Nutritional Requirements For Athletes
Good nutrition is important for fitness and good athletic performance. Nutritional requirements of athletes are similar to the requirements of less active people. Generally, athletes need more energy and more water than others. Athletes performance depend upon the foods they choose and foods they avoid, it depends upon the life time good nutrition.
Like others, athletes nutritional requirements also vary with individual depending upon their weight, height, age, sex and metabolic rate. Dietary intake and essential nutrients intake must be planned carefully to meet requirements for training and fitness.
Energy requirement is based on the rate of activity and how long it is performed. If a person performed heavier activity, then they need highest energy requirements. Athletes can usually rely on their natural appetite and satiety signals to regulate their food intake. The appropriate total energy intake whatever level maintains desirable and healthy weight. The calorie intake should be between 3000-6000 kcal depending upon activity. Calorie intake is associated with the increased need for thiamin, riboflavin and niacin.
Carbohydrate is the major nutrient which is required to support energy in exercise. Carbohydrate should contribute about 55% or more of the daily calorie intake. The ability to sustain peak performance over an extended period of time is influenced by the availability of muscle glycogen. To build up glycogen two phases of preparation are recommended.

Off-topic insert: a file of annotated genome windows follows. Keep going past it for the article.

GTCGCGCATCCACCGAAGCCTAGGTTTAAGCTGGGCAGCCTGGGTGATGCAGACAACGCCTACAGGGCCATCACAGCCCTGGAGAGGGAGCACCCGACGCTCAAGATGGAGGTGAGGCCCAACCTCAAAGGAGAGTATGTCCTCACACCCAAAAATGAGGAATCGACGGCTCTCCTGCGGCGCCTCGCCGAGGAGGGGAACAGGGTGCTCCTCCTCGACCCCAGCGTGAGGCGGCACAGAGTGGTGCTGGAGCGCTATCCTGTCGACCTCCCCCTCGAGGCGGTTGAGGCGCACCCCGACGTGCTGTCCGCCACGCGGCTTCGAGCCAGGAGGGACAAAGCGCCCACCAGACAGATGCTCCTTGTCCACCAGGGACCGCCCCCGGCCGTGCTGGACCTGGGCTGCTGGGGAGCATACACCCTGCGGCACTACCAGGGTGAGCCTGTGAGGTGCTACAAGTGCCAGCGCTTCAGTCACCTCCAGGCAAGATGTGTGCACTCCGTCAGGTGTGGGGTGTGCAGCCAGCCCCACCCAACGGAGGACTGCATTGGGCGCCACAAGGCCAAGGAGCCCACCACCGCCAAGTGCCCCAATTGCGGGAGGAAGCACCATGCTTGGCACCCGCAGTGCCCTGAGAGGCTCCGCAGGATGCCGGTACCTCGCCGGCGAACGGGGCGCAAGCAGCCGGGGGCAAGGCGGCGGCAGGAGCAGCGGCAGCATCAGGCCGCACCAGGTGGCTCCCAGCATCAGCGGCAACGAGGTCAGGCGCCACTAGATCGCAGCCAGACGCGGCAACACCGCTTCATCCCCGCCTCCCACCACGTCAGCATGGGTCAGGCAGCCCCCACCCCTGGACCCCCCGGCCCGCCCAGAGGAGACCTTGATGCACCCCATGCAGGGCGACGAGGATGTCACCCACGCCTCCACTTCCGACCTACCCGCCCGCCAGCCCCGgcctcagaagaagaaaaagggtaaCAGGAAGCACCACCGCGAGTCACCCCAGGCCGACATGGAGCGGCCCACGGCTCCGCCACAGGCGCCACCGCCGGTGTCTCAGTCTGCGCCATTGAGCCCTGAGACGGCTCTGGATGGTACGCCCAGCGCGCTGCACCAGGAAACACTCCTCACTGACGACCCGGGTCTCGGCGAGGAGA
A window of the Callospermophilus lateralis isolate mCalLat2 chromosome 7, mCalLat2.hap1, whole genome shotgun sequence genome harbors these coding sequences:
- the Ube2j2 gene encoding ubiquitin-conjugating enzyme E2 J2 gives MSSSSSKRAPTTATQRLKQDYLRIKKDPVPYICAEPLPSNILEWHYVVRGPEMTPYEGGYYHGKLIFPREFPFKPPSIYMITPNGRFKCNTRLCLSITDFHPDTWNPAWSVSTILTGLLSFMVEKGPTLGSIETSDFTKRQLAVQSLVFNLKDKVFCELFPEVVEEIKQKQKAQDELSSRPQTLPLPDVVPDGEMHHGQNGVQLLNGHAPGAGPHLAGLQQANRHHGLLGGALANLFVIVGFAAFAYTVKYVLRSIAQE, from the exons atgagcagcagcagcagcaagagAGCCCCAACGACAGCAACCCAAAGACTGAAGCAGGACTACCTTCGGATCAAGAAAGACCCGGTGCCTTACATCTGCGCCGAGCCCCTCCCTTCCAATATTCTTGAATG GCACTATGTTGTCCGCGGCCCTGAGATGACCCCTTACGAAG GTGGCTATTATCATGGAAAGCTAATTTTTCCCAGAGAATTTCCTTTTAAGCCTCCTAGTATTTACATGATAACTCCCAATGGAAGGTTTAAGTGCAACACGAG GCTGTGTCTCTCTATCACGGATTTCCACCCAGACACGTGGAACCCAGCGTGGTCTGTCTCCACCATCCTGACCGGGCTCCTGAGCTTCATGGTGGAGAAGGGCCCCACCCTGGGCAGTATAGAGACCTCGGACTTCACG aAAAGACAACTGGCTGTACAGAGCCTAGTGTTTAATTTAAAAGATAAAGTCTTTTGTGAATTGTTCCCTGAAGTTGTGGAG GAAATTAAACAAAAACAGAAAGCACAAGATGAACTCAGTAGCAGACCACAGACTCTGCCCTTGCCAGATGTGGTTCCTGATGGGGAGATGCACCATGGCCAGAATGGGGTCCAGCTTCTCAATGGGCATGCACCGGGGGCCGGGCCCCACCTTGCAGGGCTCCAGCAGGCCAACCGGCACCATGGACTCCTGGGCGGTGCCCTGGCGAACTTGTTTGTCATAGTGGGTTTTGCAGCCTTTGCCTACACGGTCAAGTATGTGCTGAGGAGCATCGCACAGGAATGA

First Phase: First about a week, before the competition, the athletes exercises vigorously to deplete glycogen stores and consume high protein and fat diet and restricted to about 100g carbohydrate.
Second Phase: After 2- 3 days of glycogen depleting phase, a diet low in fat, moderate in protein and high in carbohydrate is consumed for 3 to 4 days. Complex carbohydrates that also furnish minerals and vitamins are preferred to simple sugars.
Adult Dietary Allowance of protein is recommended about 10-12% of kcal in the diet which is 1g per kg body weight to meet general needs during exercise. High protein diet increases the production of urea which contributes to dehyration, a serious factor during strenuous exercise. High protein diets also lead to increase excretion of calcium in the urine.
Endurance exercise does increase the protein needs of athletes by 150% of the RDA. Athletes participating in events requiring strength more than endurance usually experience only a slight increase in protein need. There is no evidence that eating more protein can increase metabolic efficiency. If you take excess protein without any training program , it may store as fat.
Dietary fat is not necessary to maintain fat stores. Since excess kilocalories will be stored as fat regardless of their dietary source. It is important to have some fat in our diet. Compulsive runners who have virtually eliminated fat from their diets have linoleic acid deficiency, it may also result death from cardiac arrest in some cases. It is important to add some fat in our diet, the total amount should not exceed 20-25% of the tatal daily calorie intake.
Vitamins and Minerals
Increased exercise levels are not correlated with increased dietary needs for vitamins and minerals with the possible exception of riboflavin. In general, exercise increase the body efficient use of vitamins and minerals. Since athletes have to increase dietary need for energy, their larger calorie intake of vitamins and minerals.
Carbohydrate loading is not recommended for short term competition since it can lead to a feeling of heaviness, that it is a disadvantage in high-intensity competition. Carbohydrate loading may also effects myoglobinuria, chest pain and change in ECG have been observed when glycogen loading has been used persistently. So, carbohydrate loading is not advised for athletes in early adolescence and should not be used more than two to three times a year.